As the name suggests, electronic data interchange (EDI) is a way for businesses to use computers to exchange documents and other information that previously would have been printed on paper and transmitted via fax or traditional mail. While it has come into widespread use since the Internet Age, EDI has actually been around in one form or another for decades. And its origins can be traced even farther back than that.
The history of EDI is in many ways still being written, since relevant technology has advanced rapidly in recent years with few signs of slowing down. That said, here is a basic primer of how EDI began, how it has historically been used, and how it streamlines operations for today’s complex businesses of today.
Where Did EDI Come From?
As is the case with many advancements in the field of information technology, EDI originated from military logistics. Most notably, it came from strategies implemented during the 1948 Berlin airlift that involved incredible volumes of vital operational data to be transmitted over long distances quickly, often via teletype modem. In the 1960s, U.S. Army Master Sgt. Edward Guilbert designed a proto-EDI system built for the more advanced computers of the time and used it to manage army shipment supply chains. Heathrow Airport incorporated similar principles into a freight control system called the London Airport Cargo EDP Scheme (LACES) in 1971.
The direct trader input (DTI) method used by LACES, which allowed forwarding agents to quickly process cargo by entering relevant information directly into the system, spread to various other ports throughout the 1980s. The 90s saw widespread adoption of EDI systems and technologies throughout private industries. Nowadays, some of the biggest multinational businesses in the world use EDI to ensure smooth, secure, and streamlined information exchanges. The retail and automotive industries, in particular, are now leading the way.
Common EDI Standards
To make sure connected computer systems can quickly read and understand data exchanged, various EDI standards have been established over the years that set rules regarding how transmitted data should be structured and what protocols apply to the exchanges themselves. The most prominent EDI standard worldwide is the UN-recommended Electronic Data Interchange for Administration, Commerce, and Transport (EDIFACT). This is the standard followed by most countries engaged in international commerce. North America generally follows a different standard, known as ASC X12, chartered by the American National Standards Institute.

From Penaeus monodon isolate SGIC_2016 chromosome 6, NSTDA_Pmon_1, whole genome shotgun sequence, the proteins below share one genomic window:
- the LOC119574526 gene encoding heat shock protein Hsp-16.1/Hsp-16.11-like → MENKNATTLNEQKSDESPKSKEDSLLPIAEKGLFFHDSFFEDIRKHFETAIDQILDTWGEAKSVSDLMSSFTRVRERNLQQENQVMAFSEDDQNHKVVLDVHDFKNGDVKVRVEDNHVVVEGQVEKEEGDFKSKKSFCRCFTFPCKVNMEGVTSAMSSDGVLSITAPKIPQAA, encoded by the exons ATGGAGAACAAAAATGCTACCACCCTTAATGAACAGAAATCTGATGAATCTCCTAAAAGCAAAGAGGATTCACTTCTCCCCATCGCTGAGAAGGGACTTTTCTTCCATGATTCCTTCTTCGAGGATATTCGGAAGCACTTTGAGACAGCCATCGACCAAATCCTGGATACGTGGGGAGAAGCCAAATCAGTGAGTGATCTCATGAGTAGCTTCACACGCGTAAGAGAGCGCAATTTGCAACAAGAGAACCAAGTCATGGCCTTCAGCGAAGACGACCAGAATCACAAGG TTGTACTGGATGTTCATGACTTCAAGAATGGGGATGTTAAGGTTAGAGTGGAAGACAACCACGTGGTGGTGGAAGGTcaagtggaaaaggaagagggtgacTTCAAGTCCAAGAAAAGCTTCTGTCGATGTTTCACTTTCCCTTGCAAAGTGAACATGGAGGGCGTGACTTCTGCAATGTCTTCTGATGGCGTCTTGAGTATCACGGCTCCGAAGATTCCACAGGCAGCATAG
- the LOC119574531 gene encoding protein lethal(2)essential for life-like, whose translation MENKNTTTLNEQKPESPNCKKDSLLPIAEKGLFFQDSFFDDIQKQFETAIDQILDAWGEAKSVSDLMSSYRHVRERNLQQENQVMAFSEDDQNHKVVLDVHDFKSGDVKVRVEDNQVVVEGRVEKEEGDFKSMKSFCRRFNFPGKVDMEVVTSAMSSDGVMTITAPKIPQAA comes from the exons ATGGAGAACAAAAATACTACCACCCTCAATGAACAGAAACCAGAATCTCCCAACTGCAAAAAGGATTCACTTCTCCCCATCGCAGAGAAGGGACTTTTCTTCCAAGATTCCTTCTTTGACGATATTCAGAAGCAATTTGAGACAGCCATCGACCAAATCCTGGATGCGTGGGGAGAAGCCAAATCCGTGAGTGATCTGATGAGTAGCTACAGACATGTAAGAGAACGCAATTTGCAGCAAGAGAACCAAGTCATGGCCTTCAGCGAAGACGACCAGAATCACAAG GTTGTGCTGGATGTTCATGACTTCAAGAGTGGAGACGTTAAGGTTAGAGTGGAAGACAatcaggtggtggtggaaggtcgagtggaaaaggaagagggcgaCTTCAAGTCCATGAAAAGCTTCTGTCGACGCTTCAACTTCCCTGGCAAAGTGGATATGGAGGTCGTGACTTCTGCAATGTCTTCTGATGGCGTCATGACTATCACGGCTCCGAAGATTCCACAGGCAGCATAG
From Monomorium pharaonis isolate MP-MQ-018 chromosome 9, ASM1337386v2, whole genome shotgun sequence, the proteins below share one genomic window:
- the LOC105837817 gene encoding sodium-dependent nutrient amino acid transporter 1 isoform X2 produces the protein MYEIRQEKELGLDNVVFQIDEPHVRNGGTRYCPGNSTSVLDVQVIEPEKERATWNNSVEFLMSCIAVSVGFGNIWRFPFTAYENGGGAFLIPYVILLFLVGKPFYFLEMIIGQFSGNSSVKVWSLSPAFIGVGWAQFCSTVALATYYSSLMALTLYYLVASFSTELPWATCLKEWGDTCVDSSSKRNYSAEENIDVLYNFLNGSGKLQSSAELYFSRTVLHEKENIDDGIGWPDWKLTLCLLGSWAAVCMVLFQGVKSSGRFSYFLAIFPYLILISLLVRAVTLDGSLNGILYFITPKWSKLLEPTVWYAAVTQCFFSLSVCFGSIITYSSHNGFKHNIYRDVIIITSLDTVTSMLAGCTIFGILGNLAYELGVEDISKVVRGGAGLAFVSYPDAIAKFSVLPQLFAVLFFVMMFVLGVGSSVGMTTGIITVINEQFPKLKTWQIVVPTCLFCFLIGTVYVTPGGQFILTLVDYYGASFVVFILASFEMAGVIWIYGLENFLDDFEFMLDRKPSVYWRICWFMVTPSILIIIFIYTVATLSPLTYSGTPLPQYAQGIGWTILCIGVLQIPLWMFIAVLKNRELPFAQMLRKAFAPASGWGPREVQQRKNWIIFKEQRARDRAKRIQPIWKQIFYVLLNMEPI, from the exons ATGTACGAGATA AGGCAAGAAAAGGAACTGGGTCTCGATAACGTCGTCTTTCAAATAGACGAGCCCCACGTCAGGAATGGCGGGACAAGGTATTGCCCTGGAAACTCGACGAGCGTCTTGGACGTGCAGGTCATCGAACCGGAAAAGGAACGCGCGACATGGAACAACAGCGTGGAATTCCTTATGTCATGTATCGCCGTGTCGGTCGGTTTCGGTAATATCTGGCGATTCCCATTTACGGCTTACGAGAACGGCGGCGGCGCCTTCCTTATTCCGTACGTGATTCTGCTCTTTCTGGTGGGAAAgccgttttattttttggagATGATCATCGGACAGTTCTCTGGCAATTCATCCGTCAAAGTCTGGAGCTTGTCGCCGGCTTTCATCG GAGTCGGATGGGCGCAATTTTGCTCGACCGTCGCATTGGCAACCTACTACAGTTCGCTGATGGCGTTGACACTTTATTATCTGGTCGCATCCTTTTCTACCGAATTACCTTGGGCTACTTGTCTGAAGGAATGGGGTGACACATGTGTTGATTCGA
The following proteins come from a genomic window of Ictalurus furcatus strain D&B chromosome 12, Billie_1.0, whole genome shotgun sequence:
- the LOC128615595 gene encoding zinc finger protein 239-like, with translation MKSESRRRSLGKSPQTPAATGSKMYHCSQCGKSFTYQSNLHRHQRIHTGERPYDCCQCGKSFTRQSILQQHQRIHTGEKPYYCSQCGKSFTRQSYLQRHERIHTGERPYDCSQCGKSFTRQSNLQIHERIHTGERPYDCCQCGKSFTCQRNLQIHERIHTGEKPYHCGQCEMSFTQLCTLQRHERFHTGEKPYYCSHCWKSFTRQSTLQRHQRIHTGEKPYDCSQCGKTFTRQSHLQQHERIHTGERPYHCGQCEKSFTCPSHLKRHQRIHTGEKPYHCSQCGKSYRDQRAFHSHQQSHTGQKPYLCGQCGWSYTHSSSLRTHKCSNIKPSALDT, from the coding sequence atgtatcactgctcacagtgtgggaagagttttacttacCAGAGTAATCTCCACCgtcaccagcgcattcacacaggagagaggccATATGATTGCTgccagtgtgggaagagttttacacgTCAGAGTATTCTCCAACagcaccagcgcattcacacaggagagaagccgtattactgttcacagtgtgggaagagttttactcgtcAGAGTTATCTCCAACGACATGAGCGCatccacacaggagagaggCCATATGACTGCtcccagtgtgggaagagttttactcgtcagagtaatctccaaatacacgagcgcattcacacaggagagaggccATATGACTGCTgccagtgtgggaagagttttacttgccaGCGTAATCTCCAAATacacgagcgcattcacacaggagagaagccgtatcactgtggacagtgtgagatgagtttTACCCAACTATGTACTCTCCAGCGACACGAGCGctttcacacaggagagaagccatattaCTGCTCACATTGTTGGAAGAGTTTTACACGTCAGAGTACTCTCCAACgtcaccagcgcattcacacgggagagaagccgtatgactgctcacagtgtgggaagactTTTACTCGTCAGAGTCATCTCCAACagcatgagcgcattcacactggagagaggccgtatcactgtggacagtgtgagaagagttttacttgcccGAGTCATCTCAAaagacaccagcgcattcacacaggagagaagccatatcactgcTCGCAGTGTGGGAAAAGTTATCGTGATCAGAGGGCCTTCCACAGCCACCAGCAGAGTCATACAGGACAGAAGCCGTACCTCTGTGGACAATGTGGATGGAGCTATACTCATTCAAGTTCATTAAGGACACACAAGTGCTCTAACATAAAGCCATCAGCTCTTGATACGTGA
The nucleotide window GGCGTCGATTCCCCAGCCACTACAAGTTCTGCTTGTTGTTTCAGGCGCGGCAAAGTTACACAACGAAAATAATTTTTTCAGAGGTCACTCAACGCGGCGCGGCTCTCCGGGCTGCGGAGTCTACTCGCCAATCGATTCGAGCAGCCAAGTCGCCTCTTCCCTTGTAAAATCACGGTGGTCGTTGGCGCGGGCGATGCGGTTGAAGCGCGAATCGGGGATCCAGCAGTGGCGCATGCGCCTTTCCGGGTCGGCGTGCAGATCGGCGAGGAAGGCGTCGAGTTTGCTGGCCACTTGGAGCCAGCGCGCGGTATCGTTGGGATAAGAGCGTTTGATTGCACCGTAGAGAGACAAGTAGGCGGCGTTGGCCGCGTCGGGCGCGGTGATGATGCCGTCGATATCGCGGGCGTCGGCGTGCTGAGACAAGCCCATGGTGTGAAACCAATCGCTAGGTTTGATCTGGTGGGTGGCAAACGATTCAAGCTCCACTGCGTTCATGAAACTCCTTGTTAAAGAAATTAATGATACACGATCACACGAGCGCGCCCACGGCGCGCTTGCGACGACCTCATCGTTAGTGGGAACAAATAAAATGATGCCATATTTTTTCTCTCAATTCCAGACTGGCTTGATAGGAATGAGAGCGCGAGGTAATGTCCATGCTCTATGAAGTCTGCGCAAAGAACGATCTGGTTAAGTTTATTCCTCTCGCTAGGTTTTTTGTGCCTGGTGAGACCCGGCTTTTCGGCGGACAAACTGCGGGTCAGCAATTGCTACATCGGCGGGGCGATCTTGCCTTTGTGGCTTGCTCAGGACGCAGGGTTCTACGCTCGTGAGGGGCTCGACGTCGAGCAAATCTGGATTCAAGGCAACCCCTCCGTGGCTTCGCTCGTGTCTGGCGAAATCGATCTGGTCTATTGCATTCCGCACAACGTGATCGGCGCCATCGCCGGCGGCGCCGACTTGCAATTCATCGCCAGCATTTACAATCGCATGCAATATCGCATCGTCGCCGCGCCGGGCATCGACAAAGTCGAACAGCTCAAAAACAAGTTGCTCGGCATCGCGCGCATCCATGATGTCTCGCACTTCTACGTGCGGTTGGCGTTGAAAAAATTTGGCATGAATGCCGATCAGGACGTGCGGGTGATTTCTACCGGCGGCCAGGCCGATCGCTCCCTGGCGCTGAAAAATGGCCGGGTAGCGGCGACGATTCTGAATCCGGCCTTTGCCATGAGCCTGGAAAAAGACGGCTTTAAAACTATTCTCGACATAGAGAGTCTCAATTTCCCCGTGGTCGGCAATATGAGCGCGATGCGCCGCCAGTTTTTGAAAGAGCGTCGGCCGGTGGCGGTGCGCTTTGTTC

Certain industries in particular countries and/or geographic areas have their own unique EDI standards. For example, the European automotive industry follows the ODETTE standard, while the retail industry in the United Kingdom predominantly uses the TRADACOMS standard. Most of these standards date back to the late 1970s or 1980s. One of the most widely known in the U.S.—the Health Insurance Portability and Accountability Act, or HIPAA — was established in 1996 to govern the exchange of medical information between healthcare entities.
What is EDI Via a Value-Added Network?
EDI played a central role in the advancement of globalization during the latter half of the 20th century. By itself, it is not easy to scale and can quickly become inefficient if each individual partner for a business has its own distinct EDI connection. A value-added network (VAN) service provider can act as an intermediary between a business and all its partners at once. This simplifies the exchange process by routing EDI documents through a secure central network.
Consult Our Team About Modernizing Your EDI System
The history of EDI stretches back decades but many people still have no idea what it is or how it is used. We want to simplify the process. Working with an EDI VAN provider could make a dramatic difference in how efficiently and effectively your business can operate. Get in touch with BOLD VAN today to learn more.